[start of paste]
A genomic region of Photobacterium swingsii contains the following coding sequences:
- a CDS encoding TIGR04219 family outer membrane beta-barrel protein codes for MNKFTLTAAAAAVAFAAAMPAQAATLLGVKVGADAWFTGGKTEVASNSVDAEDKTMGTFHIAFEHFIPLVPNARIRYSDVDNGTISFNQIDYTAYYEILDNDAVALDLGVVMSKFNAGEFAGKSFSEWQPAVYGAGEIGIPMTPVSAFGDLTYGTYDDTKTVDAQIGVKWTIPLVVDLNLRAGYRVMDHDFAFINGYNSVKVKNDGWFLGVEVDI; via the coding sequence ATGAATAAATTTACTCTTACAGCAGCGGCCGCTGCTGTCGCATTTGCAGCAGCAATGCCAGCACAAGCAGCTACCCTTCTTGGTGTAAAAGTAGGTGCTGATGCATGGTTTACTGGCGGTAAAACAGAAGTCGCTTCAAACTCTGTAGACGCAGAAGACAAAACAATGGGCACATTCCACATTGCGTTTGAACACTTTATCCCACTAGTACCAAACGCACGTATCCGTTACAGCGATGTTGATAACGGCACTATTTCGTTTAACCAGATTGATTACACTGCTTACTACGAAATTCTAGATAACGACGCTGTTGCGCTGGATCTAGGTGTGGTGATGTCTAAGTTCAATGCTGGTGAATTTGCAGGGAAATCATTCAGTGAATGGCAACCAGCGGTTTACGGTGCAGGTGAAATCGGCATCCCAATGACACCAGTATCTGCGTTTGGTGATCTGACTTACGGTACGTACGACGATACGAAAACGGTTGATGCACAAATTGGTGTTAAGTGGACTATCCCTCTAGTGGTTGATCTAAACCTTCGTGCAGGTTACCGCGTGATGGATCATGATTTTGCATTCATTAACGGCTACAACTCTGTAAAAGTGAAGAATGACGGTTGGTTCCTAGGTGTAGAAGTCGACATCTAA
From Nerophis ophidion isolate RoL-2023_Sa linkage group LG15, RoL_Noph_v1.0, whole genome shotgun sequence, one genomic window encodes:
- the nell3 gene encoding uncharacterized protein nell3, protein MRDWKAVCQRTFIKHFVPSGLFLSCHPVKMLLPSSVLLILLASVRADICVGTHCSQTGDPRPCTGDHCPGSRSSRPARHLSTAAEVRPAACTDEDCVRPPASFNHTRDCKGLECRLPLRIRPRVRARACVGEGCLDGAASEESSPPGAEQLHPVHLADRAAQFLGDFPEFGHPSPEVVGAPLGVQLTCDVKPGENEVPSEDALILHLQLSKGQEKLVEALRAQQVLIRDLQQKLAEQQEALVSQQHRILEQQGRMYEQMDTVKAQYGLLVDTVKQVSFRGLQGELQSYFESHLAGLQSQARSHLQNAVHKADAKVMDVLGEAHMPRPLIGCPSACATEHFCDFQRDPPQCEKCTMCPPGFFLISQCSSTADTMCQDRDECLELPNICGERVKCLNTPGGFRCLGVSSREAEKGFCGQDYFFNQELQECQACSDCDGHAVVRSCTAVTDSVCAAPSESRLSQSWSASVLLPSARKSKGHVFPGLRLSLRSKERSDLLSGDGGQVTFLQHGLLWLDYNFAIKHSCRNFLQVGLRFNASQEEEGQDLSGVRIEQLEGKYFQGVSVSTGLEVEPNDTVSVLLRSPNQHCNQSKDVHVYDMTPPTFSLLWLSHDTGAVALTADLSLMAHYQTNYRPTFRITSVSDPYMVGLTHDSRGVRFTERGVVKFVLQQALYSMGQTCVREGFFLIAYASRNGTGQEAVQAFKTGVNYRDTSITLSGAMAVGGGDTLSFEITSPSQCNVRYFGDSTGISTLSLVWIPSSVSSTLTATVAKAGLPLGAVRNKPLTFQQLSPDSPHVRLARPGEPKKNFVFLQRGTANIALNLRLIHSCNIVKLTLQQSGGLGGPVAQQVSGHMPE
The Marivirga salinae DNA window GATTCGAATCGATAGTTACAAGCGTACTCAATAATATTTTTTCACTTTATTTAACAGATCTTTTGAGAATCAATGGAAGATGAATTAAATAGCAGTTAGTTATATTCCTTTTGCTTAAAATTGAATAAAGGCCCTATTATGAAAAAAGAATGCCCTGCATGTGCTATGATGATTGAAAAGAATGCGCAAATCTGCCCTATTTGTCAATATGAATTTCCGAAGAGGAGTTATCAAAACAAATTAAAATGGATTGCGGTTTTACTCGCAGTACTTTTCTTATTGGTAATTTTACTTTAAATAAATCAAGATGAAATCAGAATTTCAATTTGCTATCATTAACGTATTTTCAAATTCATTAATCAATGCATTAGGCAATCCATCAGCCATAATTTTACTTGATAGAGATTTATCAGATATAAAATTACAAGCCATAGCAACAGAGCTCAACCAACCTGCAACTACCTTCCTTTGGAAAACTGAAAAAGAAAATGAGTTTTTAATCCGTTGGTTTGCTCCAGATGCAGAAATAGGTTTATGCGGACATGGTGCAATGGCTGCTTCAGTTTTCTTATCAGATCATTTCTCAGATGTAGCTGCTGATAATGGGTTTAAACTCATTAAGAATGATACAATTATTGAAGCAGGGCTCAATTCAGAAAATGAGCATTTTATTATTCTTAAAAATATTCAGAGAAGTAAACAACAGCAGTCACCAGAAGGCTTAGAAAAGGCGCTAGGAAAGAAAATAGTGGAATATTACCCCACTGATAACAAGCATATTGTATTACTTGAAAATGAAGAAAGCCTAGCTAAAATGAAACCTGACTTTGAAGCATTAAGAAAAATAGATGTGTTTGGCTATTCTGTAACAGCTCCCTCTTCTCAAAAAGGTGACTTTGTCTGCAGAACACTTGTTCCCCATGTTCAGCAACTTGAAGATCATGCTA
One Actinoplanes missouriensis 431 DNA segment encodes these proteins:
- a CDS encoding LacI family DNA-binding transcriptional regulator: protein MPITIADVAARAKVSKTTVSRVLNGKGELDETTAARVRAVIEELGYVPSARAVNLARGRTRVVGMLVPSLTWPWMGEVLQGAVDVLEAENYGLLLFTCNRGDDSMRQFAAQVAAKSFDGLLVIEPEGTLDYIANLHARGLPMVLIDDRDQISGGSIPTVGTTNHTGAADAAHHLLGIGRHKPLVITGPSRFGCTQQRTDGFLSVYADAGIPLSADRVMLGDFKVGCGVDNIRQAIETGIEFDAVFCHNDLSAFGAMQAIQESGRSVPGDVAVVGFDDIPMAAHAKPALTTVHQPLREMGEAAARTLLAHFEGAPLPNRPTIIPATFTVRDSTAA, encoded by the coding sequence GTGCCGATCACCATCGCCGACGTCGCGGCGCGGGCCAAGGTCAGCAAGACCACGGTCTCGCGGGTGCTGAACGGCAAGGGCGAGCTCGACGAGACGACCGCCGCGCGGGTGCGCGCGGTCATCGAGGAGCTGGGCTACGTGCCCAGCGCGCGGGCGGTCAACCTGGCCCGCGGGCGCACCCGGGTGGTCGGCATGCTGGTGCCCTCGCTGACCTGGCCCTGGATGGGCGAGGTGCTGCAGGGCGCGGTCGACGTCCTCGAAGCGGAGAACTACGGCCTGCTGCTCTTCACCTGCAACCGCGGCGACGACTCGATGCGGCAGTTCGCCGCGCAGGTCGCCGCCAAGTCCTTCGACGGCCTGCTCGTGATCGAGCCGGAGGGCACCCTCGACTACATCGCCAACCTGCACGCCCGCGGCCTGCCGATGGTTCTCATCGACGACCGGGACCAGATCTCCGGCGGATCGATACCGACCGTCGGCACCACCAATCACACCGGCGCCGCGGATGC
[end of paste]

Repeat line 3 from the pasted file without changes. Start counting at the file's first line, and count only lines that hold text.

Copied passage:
From Nerophis ophidion isolate RoL-2023_Sa linkage group LG15, RoL_Noph_v1.0, whole genome shotgun sequence, one genomic window encodes: